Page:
Godfrey Giffard

Godfrey Giffard Bishop of Worcester window.jpg
Godfrey Giffard (c. 1235 – 1302) was Chancellor of the Exchequer of England, Lord Chancellor of England and Bishop of Worcester.

Giffard was a son of Hugh Giffard of Boyton in Wiltshire, a royal justice, by Sibyl, a daughter and co-heiress of Walter de Cormeilles. He was born about 1235 and was the younger brother of Walter Giffard, who was to become Archbishop of York and whose successful career ensured the preferment of Godfrey. His sister Mabel was the abbess of Shaftesbury Abbey.

Giffard appears to have profited from his brother's position, and held the following positions:

Complaints were later made to the Pope at Rome about the way in which the Archbishop had given this and many other benefices to his brother – as Godfrey was it was claimed, "...only in minor orders and deficient in learning".

Giffard was still Chancellor when the monks of Worcester elected him as Bishop of Worcester about between 2 and 24 May 1268, on the translation of Bishop Nicholas of Ely to the See of Winchester. Henry III accepted his appointment, and he received the temporalities on 13 June 1268. After some little resistance, Archbishop Boniface of Savoy confirmed his election, but it was not until 23 September that he was consecrated by the archbishop at Canterbury and he was enthroned in Worcester Cathedral on Christmas Day 1268.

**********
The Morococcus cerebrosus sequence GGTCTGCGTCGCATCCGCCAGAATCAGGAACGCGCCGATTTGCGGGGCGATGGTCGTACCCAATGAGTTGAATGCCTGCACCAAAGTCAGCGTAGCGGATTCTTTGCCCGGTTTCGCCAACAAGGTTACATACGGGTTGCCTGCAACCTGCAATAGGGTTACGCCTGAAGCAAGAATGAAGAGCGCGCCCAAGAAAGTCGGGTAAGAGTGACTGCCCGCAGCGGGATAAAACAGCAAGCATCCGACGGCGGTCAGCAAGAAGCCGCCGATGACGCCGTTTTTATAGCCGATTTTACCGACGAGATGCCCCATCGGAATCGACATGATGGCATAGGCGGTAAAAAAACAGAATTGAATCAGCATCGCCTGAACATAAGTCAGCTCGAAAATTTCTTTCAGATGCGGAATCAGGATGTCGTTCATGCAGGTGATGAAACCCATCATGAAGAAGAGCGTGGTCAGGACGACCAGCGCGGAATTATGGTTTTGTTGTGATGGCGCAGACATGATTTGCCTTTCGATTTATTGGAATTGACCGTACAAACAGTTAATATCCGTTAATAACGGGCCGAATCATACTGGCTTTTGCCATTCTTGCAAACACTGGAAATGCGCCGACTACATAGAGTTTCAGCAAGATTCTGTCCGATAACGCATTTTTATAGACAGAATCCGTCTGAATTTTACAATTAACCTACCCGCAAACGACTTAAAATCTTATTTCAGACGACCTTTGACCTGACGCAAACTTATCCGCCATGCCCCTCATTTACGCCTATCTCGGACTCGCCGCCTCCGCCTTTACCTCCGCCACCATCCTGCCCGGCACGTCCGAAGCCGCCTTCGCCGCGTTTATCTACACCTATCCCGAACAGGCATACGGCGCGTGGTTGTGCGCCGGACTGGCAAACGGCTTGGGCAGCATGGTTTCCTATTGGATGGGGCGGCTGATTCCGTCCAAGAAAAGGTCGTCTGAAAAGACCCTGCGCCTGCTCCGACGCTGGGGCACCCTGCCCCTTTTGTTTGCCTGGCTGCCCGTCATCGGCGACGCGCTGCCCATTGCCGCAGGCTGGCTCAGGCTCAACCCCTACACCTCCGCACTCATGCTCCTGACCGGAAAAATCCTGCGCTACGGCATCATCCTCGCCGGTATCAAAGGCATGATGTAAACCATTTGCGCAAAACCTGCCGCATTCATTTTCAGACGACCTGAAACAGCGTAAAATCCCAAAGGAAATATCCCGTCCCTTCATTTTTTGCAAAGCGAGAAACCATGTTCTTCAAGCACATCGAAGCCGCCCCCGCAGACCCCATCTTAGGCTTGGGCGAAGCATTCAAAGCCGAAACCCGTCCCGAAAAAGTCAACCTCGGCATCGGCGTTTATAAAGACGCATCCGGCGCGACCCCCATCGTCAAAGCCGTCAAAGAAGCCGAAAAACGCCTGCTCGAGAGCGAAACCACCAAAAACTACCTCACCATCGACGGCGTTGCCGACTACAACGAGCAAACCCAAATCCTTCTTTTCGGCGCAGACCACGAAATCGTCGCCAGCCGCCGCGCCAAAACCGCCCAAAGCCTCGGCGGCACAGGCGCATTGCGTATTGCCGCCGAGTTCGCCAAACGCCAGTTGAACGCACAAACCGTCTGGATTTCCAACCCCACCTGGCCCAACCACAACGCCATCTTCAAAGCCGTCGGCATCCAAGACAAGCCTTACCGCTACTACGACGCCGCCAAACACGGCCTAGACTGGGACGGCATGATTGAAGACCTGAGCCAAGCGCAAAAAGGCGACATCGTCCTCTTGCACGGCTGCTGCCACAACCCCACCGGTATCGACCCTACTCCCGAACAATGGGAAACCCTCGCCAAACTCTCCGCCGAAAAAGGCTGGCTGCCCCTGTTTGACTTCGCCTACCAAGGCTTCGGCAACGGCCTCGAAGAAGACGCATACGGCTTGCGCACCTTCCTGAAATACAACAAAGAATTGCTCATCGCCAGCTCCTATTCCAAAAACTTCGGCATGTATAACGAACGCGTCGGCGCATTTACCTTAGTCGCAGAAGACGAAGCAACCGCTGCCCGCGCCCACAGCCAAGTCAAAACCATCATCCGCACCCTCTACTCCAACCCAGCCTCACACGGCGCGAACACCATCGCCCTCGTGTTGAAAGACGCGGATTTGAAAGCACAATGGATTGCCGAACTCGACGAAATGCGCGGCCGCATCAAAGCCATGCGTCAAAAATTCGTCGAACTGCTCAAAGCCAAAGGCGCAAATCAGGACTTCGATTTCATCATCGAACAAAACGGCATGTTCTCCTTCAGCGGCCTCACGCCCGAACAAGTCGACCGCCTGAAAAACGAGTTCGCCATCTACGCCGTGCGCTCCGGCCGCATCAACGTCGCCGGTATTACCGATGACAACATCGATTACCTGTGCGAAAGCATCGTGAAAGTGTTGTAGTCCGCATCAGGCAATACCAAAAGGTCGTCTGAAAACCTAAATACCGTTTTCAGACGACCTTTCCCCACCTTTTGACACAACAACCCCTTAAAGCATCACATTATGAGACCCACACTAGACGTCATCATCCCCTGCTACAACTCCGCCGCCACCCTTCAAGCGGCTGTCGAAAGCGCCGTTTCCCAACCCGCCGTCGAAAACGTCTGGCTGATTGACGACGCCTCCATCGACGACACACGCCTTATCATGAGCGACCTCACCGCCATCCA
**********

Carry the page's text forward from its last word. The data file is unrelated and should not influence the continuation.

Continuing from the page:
Giffard retained the chancellorship until October 1268, and in 1268 received a grant of five hundred marks a year for the support of himself and the clerks of the chancery.

This page was last edited on 6 August 2017, at 14:16.
Reference: https://en.wikipedia.org/wiki/Godfrey_Giffard under CC BY-SA license.

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